If the values for the Width & Height you put in do not match your photo’s ratio, Lightroom will likely follow the longest edge. So, rather than producing the exact results, Lightroom gets as close as possible to your requirements. You then have to crop your image accordingly.

2. Dimensions

The Dimensions method functions extremely similarly to the Width & Height method. The difference is that Lightroom selects which side to use for height or width.

Again, Lightroom does not rotate or skew your image. Thus, it chooses the longest dimension size and adjusts your longest edge to that size.

3. Long Edge

The Long Edge setting is one of the most helpful methods for resizing an image in Lightroom. This method is particularly useful for websites and client and competition requirements. The longest edge dictates the largest size of the image.

For this method, there is only one box to enter your measurement. You can choose between pixels, centimeters, or inches. The longest edge is the vertical measurement for portrait-oriented images. The horizontal measurement is for landscape-oriented images.

4. Short Edge

The Short Edge method is the same as the Long Edge but references the smaller dimension of your photograph. This method ensures that your image has enough detail for prints or websites.

Again, you only need to enter your measurements into one box. After exporting, Lightroom ensures that the shortest edge of your photograph has the same value you entered.

5. Megapixels

Lightroom also lets you resize your photograph in terms of megapixels. This is helpful for clients or competitions that send their requirements in megapixels.

The megapixel value resizes your image to include the set number of megapixels in your photograph. Lightroom lets you put in a decimal point to be accurate with your entry data.

6. Percentage

The last method you can use to resize your image in Lightroom is Percentage. This method increases or decreases your image size by the percentage value you put in.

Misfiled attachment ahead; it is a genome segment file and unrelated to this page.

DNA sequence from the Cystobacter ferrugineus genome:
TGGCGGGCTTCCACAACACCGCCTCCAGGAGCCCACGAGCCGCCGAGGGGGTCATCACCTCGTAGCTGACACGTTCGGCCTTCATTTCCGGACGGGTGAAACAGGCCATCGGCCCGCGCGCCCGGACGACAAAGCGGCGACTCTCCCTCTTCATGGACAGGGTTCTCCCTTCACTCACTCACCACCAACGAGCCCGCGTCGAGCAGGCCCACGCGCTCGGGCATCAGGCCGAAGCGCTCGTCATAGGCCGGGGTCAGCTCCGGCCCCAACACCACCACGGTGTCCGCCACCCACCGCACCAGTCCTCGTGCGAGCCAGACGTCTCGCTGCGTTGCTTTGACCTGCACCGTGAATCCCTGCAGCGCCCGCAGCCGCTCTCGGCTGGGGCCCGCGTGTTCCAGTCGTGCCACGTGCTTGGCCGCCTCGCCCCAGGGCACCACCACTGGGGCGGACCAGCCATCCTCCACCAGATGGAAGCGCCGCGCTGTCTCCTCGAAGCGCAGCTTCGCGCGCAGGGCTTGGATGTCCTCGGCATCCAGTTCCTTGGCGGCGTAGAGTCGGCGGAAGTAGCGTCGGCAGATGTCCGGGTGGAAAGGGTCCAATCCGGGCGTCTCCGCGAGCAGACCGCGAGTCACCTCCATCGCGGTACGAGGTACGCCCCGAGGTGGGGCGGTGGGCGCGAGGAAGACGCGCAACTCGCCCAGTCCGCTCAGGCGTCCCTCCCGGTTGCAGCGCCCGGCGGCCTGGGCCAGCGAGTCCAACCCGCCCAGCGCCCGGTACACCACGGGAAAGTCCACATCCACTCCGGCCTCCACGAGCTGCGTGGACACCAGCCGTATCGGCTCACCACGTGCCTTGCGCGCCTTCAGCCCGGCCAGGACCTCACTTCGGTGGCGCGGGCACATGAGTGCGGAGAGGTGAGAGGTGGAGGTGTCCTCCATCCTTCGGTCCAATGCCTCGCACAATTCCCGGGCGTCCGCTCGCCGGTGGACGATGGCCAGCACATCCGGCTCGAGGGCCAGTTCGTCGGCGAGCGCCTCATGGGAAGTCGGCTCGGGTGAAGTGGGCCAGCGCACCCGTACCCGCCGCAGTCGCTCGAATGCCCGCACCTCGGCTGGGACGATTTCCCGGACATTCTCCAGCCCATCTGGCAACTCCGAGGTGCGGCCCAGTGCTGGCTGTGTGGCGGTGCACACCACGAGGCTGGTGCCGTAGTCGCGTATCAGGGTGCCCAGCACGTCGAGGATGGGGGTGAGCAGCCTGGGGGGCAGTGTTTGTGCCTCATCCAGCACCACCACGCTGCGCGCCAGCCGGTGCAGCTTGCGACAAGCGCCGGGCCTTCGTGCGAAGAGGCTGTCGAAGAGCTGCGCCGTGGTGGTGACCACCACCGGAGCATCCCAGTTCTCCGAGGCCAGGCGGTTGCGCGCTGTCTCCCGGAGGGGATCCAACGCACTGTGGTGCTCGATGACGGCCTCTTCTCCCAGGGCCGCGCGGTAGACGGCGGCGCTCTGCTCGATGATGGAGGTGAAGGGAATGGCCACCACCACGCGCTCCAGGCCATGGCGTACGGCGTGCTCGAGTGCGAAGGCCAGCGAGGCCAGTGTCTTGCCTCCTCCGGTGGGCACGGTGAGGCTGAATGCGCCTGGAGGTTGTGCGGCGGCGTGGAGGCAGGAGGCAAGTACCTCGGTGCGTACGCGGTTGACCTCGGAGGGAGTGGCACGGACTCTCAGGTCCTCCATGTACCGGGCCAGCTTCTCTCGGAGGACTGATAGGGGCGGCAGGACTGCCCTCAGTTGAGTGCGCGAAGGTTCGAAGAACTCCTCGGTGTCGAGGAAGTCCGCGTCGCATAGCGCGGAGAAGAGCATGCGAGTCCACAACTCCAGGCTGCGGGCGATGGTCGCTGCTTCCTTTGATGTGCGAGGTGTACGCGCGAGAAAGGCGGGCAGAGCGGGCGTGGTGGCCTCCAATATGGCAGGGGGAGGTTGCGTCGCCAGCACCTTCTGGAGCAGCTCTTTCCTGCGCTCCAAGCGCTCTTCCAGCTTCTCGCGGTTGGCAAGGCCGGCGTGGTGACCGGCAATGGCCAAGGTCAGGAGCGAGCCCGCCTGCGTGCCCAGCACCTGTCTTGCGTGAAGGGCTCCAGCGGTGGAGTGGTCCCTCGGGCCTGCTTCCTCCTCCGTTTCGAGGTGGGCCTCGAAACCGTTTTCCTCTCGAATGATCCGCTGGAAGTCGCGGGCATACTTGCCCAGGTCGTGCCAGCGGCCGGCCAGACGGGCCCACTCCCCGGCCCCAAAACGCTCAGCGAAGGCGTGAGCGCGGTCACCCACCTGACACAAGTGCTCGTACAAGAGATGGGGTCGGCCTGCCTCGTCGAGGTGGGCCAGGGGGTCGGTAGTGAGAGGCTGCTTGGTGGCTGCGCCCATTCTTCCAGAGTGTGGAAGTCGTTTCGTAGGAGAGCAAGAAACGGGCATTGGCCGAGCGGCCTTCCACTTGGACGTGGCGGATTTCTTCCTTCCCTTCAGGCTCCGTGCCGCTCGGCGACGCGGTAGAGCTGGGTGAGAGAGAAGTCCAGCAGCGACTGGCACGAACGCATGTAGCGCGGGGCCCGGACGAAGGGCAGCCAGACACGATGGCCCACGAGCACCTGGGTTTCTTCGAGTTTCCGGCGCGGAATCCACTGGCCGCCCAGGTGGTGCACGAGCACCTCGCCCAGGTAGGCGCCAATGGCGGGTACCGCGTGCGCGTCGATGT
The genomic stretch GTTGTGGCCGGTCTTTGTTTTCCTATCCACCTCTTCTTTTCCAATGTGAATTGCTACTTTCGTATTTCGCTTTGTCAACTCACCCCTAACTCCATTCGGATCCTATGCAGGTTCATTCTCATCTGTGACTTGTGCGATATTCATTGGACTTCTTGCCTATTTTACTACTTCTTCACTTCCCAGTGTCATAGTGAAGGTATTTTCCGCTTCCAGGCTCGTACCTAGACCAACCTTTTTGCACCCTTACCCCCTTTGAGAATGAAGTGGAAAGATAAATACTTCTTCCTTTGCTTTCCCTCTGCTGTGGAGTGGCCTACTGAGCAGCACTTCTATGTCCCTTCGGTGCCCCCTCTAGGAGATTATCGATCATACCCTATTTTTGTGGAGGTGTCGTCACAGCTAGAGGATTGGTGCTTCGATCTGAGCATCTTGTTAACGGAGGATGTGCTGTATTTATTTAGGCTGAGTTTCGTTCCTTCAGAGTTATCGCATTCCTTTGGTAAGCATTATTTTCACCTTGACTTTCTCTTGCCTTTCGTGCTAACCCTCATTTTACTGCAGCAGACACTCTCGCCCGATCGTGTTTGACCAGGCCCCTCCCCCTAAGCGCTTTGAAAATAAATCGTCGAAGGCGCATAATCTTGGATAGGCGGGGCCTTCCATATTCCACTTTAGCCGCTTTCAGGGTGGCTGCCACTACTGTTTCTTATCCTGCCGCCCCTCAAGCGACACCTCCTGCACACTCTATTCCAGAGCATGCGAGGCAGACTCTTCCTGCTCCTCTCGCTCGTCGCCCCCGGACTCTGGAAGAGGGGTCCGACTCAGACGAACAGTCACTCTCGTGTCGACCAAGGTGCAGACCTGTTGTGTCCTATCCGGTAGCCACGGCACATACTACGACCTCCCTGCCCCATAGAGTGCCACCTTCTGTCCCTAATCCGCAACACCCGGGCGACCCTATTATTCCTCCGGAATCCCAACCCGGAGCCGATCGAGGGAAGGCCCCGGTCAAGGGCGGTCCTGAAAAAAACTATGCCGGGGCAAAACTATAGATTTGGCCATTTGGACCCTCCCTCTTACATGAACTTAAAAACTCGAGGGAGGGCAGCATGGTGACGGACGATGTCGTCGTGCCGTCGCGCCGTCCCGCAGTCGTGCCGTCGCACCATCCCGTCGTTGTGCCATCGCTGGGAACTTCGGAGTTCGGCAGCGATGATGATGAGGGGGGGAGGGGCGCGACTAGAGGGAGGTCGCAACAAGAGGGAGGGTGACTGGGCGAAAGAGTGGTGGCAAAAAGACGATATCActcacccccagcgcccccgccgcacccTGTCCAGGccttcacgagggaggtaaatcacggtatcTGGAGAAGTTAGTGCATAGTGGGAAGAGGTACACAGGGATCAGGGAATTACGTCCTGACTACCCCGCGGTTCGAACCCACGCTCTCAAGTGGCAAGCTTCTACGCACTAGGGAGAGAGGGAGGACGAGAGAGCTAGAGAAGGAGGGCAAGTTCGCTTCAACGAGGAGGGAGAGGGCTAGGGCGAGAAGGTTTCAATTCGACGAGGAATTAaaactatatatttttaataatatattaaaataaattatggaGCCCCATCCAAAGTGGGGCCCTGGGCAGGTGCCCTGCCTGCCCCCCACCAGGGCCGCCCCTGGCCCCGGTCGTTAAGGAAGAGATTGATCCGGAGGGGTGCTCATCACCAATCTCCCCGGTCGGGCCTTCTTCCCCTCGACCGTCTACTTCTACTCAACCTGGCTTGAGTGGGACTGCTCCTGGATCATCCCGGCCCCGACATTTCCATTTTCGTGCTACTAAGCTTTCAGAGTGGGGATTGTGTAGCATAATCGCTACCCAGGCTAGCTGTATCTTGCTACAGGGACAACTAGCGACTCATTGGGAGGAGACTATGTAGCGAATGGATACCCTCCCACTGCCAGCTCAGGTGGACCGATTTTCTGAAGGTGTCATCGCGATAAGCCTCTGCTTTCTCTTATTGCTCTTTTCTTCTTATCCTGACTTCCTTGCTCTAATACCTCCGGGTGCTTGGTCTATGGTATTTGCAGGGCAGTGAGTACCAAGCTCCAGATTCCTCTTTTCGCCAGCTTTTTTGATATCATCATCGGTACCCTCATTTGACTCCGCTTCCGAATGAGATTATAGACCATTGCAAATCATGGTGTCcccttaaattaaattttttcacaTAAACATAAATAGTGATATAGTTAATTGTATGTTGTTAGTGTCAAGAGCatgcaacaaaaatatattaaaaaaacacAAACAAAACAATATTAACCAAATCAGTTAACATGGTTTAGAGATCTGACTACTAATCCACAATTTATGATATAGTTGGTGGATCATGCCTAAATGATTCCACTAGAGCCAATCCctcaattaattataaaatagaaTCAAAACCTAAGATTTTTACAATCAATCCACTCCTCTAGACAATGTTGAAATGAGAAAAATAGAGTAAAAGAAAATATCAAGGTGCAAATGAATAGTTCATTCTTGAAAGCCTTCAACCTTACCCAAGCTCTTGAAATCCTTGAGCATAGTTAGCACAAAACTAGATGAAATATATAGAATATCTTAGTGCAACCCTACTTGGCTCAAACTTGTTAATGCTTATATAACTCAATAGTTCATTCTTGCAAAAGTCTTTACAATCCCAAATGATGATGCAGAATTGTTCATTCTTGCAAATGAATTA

This method does not produce accurate results like the other resizing methods. Instead, this method works best for those not bothered about getting exact measurements. It’s for those who want to change their image size roughly.

screenshot of lightroom classic exporting interfacescreenshot of lightroom classic exporting interface highlighting the different resize optionsscreenshot of lightroom classic exporting interface highlighting the different measurements for resizing

How to Resize an Image in Lightroom (CC)

Let’s now see how Lightroom CC lets us resize our photographs. This version does not allow us as much control as Lightroom Classic. But, it provides the essential features for us to still have complete control over our images.

The advantage of using Lightroom CC is that the interface is much simpler to work through. This is helpful for photographers who are new to photo editing software or easily overwhelmed by too much information.

Like Lightroom Classic, you must be in the export window to resize your image. The quickest way to do this is to right-click your photo and find Export or to go to File > Export.

There are a few settings to the right of the export window. To begin resizing in Lightroom CC, go to dimensions and click Custom in the dropdown menu. Let’s closely examine the two options available in this version of Lightroom.

1. Long Side

Long Side is the same as Long Edge in Lightroom Classic. I’m not too sure why they changed the terminology. Maybe it is because the long side is easier for photography beginners to grasp. Regardless, it is the most useful method for resizing our photos accurately.

You can change this size to pixels, centimeters, or inches. These are the same settings in Classic. Put your desired size into the dialog box, and your photo will be resized upon export.

2. Short Side

Short Side is the equivalent of Short Edge in Lightroom Classic. This ensures that the shortest length of your image’s dimensions is the length you set. Again, you can select between pixel count, centimeters, or inches.

Although Lightroom CC has fewer choices, these two resizing methods give you plenty of control over resizing your image. Even professional photographers will be happy with these resizing options.

screenshot of lightroom exporting interfacescreenshot of lightroom exporting interface highlighting how to put in a custom resizescreenshot of lightroom exporting interface highlighting the different resize optionsscreenshot of lightroom exporting interface highlighting different resize measurements

How to Resize an Image in Lightroom FAQs

Now that you know your options, here are answers to the most frequently asked questions about resizing an image in Lightroom. These will help you determine the best sizes and resolutions to resize your photos.